Using character traits and the five senses for descriptive writing

character traits

If someone were to describe you using three words, what do you think they would say?

In a recent class at Leap into Literacy we explored how writers use character traits to bring their characters to life.

At the start of the class, we asked the students if they have ever been described in a way that they liked, or maybe disliked? We then discussed this as a class and gave some examples. It was explained to the students how one descriptive word, even though it’s simple and short, can affect how people are viewed.

It’s the same with characters in a story. If the author wants to describe a character as being lazy, he’s not going to use words like “determined” and “enthusiastic” in his description. It’s important for a writer to use appropriate character traits to help the character come to life for the reader.

For the younger classes, a worksheet on character traits was used as a guide to help them pick out some words which best described them and this was discussed as a class.  It was also explained that they would be using character traits to help them write a descriptive piece of writing at the end of the class.

The older students were also given a descriptive writing worksheet to help the students understand the importance of planning and thinking of ways to describe the character/s and setting to their audience.


creative writing for kidsThe Secret Garden and Character Traits

The book of the week was The Secret Garden by Frances Hodgson Burnett written in 1911. The book tells the story of Mary, a little girl living in India until tragedy strikes her family with an outbreak of cholera. She is then sent to England to live with her uncle and hears of a secret garden and her adventure continues. Class discussions were had about when the book was written and how it may have been written in a different style. The time period and setting of the book was also discussed, noting how things would have been different then.

The students then listened to the first chapter and were asked to write the 5 W’s (who, what, when, where, why) down in their notebooks and note down anytime they read/heard something significant. The topic of cholera was discussed with the older children but the younger classes skipped the section on what happened to Mary’s family.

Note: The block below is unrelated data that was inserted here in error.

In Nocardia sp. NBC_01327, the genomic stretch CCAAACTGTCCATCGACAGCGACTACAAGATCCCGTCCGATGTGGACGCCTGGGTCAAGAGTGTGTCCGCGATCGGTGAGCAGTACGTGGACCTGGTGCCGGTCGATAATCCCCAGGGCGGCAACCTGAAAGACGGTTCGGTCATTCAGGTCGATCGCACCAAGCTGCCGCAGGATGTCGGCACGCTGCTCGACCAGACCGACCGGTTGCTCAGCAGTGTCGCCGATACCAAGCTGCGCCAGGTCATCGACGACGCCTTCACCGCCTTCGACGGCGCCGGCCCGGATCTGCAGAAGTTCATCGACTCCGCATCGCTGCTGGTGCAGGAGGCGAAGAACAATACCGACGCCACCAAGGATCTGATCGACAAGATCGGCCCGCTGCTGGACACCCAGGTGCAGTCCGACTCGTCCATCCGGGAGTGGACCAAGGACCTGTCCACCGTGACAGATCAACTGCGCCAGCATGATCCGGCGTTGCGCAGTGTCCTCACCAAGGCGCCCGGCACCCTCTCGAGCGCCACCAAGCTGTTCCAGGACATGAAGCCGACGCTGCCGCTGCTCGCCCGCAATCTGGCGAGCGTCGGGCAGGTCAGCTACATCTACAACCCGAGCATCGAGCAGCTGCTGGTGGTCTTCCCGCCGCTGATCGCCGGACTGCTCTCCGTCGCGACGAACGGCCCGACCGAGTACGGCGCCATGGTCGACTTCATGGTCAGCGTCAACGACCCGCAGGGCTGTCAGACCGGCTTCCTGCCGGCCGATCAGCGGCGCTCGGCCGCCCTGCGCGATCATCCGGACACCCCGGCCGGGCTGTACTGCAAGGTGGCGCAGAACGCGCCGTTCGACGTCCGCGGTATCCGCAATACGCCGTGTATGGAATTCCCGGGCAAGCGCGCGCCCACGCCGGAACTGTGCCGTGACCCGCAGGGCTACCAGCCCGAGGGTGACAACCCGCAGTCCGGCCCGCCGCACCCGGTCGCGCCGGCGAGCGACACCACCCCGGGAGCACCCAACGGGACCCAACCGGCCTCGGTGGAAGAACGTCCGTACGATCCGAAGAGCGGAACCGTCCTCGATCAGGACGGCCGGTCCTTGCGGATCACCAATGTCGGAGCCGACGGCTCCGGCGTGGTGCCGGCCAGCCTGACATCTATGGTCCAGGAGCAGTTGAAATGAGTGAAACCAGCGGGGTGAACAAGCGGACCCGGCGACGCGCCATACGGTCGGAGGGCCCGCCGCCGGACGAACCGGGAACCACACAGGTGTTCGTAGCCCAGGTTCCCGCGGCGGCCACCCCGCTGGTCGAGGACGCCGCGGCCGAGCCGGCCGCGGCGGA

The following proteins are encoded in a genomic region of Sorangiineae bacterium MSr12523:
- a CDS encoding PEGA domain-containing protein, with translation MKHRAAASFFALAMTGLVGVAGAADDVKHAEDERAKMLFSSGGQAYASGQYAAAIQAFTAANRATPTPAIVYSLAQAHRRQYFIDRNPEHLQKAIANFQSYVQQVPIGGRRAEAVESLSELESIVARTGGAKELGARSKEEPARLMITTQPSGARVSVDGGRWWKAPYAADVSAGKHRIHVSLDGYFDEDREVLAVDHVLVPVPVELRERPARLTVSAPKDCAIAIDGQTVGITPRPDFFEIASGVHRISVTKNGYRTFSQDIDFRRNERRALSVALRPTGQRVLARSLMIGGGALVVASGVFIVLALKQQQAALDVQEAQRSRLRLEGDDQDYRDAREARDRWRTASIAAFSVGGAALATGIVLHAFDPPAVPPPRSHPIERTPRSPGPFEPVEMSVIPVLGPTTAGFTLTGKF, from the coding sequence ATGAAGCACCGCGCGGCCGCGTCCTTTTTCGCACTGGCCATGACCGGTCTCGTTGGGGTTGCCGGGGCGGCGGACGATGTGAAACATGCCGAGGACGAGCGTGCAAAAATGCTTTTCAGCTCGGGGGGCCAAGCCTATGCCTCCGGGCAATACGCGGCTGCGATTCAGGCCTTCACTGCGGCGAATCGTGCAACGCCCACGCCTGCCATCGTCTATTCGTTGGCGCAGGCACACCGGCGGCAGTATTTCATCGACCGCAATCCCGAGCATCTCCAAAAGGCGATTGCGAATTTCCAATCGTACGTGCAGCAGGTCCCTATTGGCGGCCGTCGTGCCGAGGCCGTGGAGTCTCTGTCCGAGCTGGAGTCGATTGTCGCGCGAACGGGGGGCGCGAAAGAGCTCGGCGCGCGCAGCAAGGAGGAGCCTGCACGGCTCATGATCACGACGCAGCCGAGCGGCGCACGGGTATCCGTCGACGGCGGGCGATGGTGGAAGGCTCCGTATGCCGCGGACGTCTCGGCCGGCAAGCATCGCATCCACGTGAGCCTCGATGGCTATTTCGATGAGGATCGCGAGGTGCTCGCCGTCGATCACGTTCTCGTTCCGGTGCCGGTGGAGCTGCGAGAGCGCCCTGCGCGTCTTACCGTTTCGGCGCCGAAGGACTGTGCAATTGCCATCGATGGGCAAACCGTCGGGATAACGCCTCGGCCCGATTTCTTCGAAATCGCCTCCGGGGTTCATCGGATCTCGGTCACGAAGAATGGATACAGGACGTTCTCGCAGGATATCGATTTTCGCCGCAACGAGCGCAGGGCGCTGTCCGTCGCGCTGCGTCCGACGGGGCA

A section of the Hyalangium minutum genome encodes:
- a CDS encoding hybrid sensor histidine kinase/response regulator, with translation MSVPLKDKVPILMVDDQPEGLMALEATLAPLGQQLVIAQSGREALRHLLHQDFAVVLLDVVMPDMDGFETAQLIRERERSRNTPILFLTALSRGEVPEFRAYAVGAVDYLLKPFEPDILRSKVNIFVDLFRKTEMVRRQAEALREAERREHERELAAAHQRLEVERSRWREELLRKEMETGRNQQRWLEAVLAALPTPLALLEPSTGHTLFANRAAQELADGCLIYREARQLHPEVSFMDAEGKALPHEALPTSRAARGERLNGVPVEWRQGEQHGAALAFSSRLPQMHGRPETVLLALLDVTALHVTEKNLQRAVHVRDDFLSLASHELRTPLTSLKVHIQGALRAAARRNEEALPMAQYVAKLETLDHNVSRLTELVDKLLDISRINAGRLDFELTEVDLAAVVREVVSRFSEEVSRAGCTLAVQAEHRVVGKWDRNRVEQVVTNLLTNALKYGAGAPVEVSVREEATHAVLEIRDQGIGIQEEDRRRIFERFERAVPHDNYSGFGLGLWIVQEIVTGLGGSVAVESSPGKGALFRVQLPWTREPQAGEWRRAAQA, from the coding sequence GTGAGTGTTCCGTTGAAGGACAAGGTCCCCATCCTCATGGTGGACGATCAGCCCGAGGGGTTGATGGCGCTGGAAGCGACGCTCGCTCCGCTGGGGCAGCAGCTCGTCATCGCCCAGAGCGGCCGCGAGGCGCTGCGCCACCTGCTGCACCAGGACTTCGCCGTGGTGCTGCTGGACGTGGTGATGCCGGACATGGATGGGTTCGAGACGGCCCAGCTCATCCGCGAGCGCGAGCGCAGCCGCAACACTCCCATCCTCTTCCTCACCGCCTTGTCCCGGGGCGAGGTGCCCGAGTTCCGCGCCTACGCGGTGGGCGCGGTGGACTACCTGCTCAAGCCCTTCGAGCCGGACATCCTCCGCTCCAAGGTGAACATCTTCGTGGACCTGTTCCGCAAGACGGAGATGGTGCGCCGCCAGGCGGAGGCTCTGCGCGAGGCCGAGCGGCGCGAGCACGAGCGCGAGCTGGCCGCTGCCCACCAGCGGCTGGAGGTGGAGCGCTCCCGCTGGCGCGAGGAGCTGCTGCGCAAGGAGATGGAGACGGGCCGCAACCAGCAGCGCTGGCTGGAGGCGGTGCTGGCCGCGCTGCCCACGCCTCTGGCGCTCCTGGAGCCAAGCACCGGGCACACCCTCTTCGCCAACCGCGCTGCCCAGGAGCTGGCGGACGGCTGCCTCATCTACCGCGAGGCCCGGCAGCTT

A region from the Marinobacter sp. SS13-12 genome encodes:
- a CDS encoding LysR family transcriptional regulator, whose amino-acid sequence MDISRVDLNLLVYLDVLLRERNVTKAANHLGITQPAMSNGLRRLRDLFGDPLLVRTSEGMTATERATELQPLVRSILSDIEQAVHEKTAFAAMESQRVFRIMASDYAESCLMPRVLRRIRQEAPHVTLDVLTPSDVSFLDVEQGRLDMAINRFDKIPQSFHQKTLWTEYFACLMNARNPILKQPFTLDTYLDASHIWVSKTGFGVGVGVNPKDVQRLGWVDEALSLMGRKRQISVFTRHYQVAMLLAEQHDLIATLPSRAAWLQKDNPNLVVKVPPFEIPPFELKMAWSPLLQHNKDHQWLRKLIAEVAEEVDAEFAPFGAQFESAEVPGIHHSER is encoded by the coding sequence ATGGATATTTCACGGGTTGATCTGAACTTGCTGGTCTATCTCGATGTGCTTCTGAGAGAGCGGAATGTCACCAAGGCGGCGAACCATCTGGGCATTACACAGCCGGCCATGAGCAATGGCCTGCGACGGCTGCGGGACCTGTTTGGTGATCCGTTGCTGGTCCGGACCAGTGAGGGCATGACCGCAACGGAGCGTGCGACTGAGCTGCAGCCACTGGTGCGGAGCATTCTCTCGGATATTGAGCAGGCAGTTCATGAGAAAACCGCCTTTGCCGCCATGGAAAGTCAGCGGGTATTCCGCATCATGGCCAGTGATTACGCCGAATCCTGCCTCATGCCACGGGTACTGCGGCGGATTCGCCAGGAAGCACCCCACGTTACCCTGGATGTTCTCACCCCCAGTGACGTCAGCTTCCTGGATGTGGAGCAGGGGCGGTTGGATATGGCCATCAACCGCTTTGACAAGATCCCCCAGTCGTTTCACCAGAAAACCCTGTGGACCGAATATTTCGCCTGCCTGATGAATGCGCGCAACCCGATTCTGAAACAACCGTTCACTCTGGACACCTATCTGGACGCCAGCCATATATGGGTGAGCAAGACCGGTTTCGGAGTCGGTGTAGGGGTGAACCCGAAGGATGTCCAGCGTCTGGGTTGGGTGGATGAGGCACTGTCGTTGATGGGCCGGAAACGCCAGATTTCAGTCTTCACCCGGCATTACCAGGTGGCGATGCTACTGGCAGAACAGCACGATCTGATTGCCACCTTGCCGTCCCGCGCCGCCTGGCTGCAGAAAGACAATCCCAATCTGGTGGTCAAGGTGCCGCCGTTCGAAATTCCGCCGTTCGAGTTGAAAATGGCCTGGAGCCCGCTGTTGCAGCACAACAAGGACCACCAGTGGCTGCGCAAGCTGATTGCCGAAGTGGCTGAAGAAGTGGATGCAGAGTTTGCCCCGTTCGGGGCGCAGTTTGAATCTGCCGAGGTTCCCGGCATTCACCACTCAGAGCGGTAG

During the story, the teacher frequently stopped and assisted the students and pointed out important descriptions of different senses and how Francis Hodgson Burnett described them.

The class then discussed the main character, Mary, and the particular character traits that could be used to describe her. The students watched a movie clip of the moments when Mary first enters her uncle’s Manor and discussed what the house looks like and the senses that could be used to describe it.


Painting a picture for the reader

Now the students set to work writing a diary/journal entry from Mary’s perspective to describe what her day was like when she arrived at the Manor. The students were guided in the particular genre of writing (first person, past tense, informal writing allowed) and reminded to use their notes to help them with their writing. Students were helped to plan their writing by making a list of the five senses and listing different descriptions that they would use in their diary entry.

We have included some of their wonderful diary entries for you to read!

Leap into Literacy provides small tutoring classes with a focus on reading comprehension and writing. Using techniques that allow students to become creative in the learning process, sessions are fun and achieve maximum results!

Classes are held at our centres in Drummoyne, Balmain, and North Willoughby, as well as other locations around Sydney, and are available for preschoolers and school age children in Years K-6. 

If you are interested in finding out more about how Leap into Literacy can help your child, SIGN UP NOW FOR YOUR FREE TRAIL CLASS AND ASSESSMENT!